The abandoned hotel on Blood Mountain stood vacant for twelve years in the Arizona desert, shrouded in mystery and rumors, until LA playboy Buddy McCain inherits the property and decides to reopen the inn. He convinces his contractor pal, JT Carpenter, to move in and help him remodel the once-fine hotel, but then, trouble starts.
When JT’s wife Heather and her dysfunctional sister, Rachel Ryan, join them in their project, the group is systematically terrorized by someone who desperately wants them out…and leaves a dead woman in the parking lot, just to make sure they get the message.
While Buddy and JT struggle to reopen the hotel, Rachel defies the orders of the local deputy sheriff and investigates the strange happenings on her own, but Blood Mountain holds tight to its secrets.
TAYLOR JONES SAYS: I thoroughly enjoyed Blood Mountain by Joanne Taylor Moore. I love old abandoned buildings that are brought back to life, so this book was just my cup of tea. The story centers on Rachel Ryan, whose sister Heather and brother-in-law JT Carpenter team up with a longtime friend Buddy McCain to restore the old hotel he inherited on Blood Mountain in the deserts of Arizona. When Rachel loses her temper, and consequently her job, she has no recourse but to join the motley crew in the desert to help with the hotel.
Rachel figures that she will be bored stiff from day one, but little does she know the desert is teaming with excitement: hunky men, dangerous criminals—are they one and the same?—secret caves, drug runners, and murder. The plot had so many twists and turns I couldn’t put the down until I finished it.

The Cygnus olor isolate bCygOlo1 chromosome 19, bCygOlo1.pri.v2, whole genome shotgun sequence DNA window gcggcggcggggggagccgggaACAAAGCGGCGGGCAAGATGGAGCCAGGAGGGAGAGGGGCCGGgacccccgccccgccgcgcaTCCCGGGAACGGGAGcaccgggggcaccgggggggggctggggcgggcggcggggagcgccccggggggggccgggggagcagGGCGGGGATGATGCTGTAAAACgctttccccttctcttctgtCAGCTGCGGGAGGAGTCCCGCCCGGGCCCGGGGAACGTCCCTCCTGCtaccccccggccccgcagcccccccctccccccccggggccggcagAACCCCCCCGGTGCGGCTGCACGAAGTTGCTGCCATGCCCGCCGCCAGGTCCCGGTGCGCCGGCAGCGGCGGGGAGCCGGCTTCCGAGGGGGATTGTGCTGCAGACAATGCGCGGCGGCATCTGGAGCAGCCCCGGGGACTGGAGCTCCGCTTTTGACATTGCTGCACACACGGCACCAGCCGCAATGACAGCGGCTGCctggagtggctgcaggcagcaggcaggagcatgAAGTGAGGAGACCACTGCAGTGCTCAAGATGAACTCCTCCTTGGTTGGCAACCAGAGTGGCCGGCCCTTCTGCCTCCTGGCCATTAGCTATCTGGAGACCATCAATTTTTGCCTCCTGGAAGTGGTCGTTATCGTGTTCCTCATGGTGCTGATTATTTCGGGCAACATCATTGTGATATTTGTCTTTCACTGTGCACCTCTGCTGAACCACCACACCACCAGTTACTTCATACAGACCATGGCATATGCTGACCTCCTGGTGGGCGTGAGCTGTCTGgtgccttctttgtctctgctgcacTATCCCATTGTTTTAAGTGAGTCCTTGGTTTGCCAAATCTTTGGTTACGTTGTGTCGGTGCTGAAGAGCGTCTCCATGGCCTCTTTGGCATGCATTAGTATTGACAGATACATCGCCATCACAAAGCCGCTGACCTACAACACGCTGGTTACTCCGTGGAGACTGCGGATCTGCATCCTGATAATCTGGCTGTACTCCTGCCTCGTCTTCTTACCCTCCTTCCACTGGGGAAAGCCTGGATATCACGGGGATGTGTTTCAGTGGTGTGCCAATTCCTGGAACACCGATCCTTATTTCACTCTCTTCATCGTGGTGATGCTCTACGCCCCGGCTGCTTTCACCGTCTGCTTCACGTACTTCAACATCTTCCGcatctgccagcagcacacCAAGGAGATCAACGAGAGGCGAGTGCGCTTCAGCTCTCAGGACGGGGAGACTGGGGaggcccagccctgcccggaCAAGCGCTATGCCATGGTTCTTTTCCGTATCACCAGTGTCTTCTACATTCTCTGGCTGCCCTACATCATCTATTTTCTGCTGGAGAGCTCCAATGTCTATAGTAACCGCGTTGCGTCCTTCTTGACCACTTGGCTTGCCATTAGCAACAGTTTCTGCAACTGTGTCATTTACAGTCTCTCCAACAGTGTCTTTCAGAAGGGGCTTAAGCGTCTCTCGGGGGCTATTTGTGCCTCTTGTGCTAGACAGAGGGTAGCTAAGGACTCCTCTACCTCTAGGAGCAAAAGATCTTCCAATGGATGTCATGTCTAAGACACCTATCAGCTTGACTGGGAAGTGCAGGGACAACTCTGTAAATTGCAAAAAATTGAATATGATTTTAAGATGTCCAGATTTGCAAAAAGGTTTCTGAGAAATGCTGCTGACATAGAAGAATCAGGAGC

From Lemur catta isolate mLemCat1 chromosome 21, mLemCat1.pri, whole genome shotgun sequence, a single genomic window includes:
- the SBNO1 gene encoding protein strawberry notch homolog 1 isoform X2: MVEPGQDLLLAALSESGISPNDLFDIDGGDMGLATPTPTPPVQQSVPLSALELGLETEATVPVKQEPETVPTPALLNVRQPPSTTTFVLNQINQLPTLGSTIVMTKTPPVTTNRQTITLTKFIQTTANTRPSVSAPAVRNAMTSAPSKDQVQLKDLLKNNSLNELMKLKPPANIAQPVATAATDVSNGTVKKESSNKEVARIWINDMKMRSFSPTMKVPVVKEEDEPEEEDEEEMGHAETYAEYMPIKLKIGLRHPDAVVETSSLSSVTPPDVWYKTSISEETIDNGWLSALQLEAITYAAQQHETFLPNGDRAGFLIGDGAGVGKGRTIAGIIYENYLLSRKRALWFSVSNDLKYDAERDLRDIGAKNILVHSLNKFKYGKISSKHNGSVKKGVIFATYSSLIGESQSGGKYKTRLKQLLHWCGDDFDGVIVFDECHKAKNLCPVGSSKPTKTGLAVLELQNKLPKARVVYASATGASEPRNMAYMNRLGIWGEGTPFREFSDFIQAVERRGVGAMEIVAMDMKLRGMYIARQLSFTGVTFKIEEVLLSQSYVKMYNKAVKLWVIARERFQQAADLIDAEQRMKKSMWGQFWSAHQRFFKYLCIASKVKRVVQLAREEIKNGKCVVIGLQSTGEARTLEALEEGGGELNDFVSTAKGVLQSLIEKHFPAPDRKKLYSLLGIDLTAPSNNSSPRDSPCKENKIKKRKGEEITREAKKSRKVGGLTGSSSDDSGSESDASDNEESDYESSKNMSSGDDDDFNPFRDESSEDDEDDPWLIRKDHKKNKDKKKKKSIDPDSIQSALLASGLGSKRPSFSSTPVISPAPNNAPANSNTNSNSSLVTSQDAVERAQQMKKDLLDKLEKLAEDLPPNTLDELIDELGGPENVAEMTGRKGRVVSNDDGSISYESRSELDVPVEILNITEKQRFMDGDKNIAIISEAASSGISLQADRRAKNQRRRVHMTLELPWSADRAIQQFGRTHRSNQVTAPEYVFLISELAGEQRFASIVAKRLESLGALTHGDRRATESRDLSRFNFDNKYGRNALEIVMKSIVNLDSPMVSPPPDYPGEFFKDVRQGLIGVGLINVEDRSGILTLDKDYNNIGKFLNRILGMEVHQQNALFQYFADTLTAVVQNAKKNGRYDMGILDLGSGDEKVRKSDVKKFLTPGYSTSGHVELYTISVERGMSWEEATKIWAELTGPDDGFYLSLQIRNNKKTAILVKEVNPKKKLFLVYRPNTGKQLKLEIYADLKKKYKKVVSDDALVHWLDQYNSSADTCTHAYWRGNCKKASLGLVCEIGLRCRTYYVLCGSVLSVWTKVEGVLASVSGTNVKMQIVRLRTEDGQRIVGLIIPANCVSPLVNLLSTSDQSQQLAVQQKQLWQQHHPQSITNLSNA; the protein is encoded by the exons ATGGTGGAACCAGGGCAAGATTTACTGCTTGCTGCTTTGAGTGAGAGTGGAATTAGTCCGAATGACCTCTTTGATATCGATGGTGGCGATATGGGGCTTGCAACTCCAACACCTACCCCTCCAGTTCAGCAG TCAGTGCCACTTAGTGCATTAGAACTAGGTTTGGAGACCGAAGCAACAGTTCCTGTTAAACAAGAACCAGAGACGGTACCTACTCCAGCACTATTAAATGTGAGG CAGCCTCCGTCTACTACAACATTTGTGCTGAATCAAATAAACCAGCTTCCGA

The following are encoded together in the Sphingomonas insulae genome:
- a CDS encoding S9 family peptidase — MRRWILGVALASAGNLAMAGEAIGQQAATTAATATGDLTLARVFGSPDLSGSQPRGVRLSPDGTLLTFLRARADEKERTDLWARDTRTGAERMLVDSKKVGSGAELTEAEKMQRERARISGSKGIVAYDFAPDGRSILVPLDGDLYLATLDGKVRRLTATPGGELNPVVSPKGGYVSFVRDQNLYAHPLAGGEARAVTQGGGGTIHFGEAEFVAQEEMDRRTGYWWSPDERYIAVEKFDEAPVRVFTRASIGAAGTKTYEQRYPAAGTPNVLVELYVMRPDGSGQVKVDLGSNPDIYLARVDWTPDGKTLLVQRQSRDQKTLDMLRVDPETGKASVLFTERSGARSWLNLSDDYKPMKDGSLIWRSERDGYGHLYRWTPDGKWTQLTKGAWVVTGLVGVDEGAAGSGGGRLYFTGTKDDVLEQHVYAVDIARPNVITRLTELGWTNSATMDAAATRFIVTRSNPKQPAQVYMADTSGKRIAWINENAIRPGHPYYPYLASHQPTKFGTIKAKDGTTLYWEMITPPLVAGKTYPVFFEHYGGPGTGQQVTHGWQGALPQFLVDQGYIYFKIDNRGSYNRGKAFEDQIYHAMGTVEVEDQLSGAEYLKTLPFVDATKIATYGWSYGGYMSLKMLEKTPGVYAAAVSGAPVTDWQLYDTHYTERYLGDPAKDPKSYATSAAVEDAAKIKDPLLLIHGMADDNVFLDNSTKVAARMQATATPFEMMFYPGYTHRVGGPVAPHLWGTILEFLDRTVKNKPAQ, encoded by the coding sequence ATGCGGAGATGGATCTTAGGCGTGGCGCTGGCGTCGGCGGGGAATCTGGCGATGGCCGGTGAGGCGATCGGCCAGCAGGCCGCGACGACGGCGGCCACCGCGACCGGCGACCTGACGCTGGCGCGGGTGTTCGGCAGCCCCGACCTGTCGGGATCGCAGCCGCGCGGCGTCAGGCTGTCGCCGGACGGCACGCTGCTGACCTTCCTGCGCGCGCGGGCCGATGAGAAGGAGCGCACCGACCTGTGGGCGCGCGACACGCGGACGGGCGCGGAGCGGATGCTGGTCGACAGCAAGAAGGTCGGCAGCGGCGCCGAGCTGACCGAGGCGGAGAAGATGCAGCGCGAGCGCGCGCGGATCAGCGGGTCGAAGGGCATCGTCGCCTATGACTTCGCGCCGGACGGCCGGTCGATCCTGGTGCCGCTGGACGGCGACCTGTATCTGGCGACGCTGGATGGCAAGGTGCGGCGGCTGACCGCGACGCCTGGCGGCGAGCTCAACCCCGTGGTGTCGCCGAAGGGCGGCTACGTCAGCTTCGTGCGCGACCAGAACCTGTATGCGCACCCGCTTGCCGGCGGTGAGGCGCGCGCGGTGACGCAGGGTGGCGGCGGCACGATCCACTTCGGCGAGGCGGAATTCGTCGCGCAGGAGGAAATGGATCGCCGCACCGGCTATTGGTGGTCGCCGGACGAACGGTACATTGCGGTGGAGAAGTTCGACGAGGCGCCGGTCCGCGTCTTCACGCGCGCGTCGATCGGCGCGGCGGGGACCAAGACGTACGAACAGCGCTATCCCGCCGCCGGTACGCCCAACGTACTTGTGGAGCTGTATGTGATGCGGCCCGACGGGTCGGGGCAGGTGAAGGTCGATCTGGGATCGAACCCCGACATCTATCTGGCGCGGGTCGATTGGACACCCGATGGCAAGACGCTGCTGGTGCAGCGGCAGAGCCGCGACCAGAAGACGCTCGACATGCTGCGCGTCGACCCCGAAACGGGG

REGAN MURPHY SAYS: Blood Mountain by Joanne Taylor Moore was extremely well done for a first time author. This lady has real talent. The plot was extremely complex, with so many bad guys that I couldn’t be sure who the real villain was right up until the end.
The characters were delightful and totally believable. Rachel came across very well as a smart, spunky, independent lady, who was too much of a curious busybody for her own good. Despite strict instructions from two determined law-enforcement officers to leave well-enough alone and let them handle it, Rachel sticks her nose in where it doesn’t belong and nearly gets her head taken off. And while I was screaming at her not to do the dumb thing I just knew she is going to do anyway, I was right there with her, rooting for her as she did it. As Taylor said, the book is a page-turner, but I will also add that it’s a keeper.
The crimson sky reflected on the water, turning it red, like the color of blood, as Eduardo Ruiz cautiously stepped toward the canal blockage. A stench hit his nostrils and he jerked his head back. He spotted a shotgun lying on the ditch bank; he stopped to stare at it. It was Juan Rodriguez’s old Remington. Suddenly, the hair on the back of his neck stood up. He took another step and froze, a scream stuck in his throat. Jammed up against the gate was the twisted body of a man. Floating next to it was a head, bobbing in the current like a giant apple. It was the body and severed head of Juan Rodriguez, the night irrigator.